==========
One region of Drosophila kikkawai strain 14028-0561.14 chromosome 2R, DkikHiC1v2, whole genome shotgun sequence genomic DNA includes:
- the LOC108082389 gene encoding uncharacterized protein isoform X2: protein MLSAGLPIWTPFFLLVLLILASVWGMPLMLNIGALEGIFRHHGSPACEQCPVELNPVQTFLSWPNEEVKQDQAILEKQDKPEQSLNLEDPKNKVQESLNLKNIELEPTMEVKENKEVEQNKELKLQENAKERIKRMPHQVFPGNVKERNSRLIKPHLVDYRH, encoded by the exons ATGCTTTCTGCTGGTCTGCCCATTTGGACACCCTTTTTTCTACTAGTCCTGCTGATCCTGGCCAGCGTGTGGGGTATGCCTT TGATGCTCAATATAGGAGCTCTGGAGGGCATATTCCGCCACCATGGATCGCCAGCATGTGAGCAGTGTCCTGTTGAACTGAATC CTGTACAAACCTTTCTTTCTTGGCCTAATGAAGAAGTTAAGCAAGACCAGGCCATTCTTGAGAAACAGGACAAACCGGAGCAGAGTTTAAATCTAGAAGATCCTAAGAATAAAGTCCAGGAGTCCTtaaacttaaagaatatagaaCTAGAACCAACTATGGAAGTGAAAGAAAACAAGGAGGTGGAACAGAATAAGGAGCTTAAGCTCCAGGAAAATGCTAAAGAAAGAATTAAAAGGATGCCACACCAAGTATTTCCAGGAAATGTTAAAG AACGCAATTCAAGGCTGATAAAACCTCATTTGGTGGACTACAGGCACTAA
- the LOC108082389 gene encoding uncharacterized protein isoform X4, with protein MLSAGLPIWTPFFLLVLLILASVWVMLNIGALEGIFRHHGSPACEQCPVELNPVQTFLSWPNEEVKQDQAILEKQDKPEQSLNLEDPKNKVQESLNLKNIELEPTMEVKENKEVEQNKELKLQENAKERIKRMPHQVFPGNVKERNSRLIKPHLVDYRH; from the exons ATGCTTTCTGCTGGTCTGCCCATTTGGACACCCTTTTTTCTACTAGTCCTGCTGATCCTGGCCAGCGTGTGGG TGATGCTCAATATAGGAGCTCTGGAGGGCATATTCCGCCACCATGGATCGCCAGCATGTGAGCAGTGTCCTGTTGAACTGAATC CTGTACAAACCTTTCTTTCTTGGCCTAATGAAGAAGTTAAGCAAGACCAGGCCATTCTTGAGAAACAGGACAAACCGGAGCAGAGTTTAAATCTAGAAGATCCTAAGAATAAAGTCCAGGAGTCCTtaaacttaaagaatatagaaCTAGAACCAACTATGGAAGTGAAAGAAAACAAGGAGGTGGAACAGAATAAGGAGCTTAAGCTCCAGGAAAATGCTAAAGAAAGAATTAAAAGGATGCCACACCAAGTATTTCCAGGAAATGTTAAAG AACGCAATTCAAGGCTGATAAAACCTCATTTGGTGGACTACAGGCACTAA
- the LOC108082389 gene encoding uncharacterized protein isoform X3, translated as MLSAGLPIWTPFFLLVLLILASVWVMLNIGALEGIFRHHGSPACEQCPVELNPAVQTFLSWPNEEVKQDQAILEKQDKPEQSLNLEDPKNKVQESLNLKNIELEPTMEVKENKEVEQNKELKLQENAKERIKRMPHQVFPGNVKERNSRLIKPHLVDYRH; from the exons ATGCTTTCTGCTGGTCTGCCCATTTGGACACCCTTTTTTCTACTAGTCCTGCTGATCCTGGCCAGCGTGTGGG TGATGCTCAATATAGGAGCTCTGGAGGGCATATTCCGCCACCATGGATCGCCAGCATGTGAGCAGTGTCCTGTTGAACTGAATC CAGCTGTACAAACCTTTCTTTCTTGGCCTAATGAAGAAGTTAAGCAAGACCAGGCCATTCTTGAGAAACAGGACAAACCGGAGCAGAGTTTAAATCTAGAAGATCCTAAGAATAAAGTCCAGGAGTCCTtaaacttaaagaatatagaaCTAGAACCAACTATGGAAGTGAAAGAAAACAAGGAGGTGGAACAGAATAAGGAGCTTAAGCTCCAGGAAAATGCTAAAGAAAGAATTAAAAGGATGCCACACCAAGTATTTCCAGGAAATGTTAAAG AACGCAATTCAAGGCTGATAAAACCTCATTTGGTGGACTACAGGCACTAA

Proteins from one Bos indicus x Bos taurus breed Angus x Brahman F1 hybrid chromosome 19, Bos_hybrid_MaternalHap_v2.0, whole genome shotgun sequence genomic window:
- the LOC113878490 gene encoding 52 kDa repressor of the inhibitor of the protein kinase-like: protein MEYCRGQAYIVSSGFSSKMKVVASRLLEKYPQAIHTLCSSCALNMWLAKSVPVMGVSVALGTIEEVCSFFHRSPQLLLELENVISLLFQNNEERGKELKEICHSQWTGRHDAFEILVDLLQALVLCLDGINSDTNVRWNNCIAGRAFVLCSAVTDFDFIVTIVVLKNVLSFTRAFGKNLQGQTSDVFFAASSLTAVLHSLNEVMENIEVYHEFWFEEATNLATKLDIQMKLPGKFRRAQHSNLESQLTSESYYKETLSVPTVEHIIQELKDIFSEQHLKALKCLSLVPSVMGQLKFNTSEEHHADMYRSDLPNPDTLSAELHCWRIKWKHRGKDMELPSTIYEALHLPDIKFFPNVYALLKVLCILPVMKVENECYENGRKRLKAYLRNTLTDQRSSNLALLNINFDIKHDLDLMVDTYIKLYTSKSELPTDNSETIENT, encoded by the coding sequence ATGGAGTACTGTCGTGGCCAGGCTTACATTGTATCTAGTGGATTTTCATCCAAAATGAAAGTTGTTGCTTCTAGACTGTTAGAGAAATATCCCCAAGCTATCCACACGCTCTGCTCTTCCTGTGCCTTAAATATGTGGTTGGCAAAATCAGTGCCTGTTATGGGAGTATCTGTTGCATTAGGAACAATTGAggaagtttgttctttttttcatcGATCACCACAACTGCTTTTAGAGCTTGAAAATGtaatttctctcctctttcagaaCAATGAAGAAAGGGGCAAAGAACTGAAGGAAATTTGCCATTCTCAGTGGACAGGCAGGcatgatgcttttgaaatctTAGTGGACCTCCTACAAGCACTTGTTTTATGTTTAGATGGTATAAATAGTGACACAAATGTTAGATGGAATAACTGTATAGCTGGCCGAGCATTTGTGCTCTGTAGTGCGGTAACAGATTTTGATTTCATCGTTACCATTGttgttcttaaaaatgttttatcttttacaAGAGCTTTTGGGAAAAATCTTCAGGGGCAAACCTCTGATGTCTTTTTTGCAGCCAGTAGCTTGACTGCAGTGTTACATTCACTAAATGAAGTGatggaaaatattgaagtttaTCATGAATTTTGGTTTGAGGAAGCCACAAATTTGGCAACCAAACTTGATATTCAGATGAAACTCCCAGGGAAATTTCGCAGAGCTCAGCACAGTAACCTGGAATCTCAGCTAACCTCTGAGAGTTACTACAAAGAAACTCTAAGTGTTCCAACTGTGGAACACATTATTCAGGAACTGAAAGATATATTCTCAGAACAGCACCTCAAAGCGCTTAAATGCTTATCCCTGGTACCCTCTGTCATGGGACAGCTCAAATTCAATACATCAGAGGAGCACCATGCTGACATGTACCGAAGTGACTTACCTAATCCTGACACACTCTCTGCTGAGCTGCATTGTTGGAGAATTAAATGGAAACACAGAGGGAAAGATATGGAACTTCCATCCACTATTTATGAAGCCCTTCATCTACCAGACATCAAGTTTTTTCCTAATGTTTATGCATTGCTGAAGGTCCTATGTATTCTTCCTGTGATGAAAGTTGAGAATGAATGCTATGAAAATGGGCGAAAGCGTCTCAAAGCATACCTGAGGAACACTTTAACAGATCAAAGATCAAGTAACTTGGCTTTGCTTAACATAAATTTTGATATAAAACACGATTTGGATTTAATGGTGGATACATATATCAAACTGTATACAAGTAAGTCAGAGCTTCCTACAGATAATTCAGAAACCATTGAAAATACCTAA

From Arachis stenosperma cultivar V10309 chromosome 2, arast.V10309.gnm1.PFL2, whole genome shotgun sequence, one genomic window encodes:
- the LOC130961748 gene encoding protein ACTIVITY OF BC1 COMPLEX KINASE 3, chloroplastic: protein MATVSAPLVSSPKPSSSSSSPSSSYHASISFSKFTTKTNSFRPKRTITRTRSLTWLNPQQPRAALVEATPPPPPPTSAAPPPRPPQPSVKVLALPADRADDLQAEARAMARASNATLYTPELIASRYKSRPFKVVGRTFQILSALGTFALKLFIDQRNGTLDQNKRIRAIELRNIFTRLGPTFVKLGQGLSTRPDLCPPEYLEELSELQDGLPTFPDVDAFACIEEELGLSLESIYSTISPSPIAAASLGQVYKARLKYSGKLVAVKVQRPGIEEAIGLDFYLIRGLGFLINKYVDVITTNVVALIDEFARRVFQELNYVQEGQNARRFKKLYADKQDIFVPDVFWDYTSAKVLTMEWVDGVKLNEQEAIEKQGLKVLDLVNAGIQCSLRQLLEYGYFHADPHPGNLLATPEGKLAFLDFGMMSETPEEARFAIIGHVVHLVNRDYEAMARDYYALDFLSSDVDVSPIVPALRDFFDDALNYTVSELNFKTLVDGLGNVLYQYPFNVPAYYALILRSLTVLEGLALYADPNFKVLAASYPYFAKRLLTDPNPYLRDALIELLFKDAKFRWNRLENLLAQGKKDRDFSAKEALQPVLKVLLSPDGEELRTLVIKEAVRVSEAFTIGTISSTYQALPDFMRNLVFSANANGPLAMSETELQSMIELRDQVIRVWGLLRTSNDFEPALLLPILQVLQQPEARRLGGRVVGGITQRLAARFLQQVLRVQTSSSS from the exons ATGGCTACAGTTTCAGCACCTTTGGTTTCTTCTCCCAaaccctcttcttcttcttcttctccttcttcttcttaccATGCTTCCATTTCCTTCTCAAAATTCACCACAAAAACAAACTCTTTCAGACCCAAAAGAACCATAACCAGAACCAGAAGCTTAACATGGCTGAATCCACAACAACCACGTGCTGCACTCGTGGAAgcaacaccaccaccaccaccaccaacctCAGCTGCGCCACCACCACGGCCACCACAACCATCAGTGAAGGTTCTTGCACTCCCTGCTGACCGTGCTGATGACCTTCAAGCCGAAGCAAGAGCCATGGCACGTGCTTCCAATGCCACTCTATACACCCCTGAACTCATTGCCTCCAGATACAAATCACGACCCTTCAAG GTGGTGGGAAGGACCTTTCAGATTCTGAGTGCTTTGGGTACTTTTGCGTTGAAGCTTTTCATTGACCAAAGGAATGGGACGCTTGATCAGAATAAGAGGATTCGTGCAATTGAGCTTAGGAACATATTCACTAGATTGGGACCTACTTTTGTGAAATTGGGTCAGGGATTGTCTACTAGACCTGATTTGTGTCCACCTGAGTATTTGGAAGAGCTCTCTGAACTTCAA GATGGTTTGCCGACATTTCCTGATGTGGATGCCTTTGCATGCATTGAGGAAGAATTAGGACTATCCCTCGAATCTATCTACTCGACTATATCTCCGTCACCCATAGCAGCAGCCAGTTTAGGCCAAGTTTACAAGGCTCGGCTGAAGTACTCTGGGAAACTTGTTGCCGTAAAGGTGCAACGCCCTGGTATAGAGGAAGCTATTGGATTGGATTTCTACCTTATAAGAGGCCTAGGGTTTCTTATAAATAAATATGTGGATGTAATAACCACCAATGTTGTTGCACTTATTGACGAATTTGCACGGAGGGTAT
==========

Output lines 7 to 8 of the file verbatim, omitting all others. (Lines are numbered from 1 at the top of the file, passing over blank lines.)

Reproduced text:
From Arachis stenosperma cultivar V10309 chromosome 2, arast.V10309.gnm1.PFL2, whole genome shotgun sequence, one genomic window encodes:
- the LOC130961748 gene encoding protein ACTIVITY OF BC1 COMPLEX KINASE 3, chloroplastic: protein MATVSAPLVSSPKPSSSSSSPSSSYHASISFSKFTTKTNSFRPKRTITRTRSLTWLNPQQPRAALVEATPPPPPPTSAAPPPRPPQPSVKVLALPADRADDLQAEARAMARASNATLYTPELIASRYKSRPFKVVGRTFQILSALGTFALKLFIDQRNGTLDQNKRIRAIELRNIFTRLGPTFVKLGQGLSTRPDLCPPEYLEELSELQDGLPTFPDVDAFACIEEELGLSLESIYSTISPSPIAAASLGQVYKARLKYSGKLVAVKVQRPGIEEAIGLDFYLIRGLGFLINKYVDVITTNVVALIDEFARRVFQELNYVQEGQNARRFKKLYADKQDIFVPDVFWDYTSAKVLTMEWVDGVKLNEQEAIEKQGLKVLDLVNAGIQCSLRQLLEYGYFHADPHPGNLLATPEGKLAFLDFGMMSETPEEARFAIIGHVVHLVNRDYEAMARDYYALDFLSSDVDVSPIVPALRDFFDDALNYTVSELNFKTLVDGLGNVLYQYPFNVPAYYALILRSLTVLEGLALYADPNFKVLAASYPYFAKRLLTDPNPYLRDALIELLFKDAKFRWNRLENLLAQGKKDRDFSAKEALQPVLKVLLSPDGEELRTLVIKEAVRVSEAFTIGTISSTYQALPDFMRNLVFSANANGPLAMSETELQSMIELRDQVIRVWGLLRTSNDFEPALLLPILQVLQQPEARRLGGRVVGGITQRLAARFLQQVLRVQTSSSS from the exons ATGGCTACAGTTTCAGCACCTTTGGTTTCTTCTCCCAaaccctcttcttcttcttcttctccttcttcttcttaccATGCTTCCATTTCCTTCTCAAAATTCACCACAAAAACAAACTCTTTCAGACCCAAAAGAACCATAACCAGAACCAGAAGCTTAACATGGCTGAATCCACAACAACCACGTGCTGCACTCGTGGAAgcaacaccaccaccaccaccaccaacctCAGCTGCGCCACCACCACGGCCACCACAACCATCAGTGAAGGTTCTTGCACTCCCTGCTGACCGTGCTGATGACCTTCAAGCCGAAGCAAGAGCCATGGCACGTGCTTCCAATGCCACTCTATACACCCCTGAACTCATTGCCTCCAGATACAAATCACGACCCTTCAAG GTGGTGGGAAGGACCTTTCAGATTCTGAGTGCTTTGGGTACTTTTGCGTTGAAGCTTTTCATTGACCAAAGGAATGGGACGCTTGATCAGAATAAGAGGATTCGTGCAATTGAGCTTAGGAACATATTCACTAGATTGGGACCTACTTTTGTGAAATTGGGTCAGGGATTGTCTACTAGACCTGATTTGTGTCCACCTGAGTATTTGGAAGAGCTCTCTGAACTTCAA GATGGTTTGCCGACATTTCCTGATGTGGATGCCTTTGCATGCATTGAGGAAGAATTAGGACTATCCCTCGAATCTATCTACTCGACTATATCTCCGTCACCCATAGCAGCAGCCAGTTTAGGCCAAGTTTACAAGGCTCGGCTGAAGTACTCTGGGAAACTTGTTGCCGTAAAGGTGCAACGCCCTGGTATAGAGGAAGCTATTGGATTGGATTTCTACCTTATAAGAGGCCTAGGGTTTCTTATAAATAAATATGTGGATGTAATAACCACCAATGTTGTTGCACTTATTGACGAATTTGCACGGAGGGTAT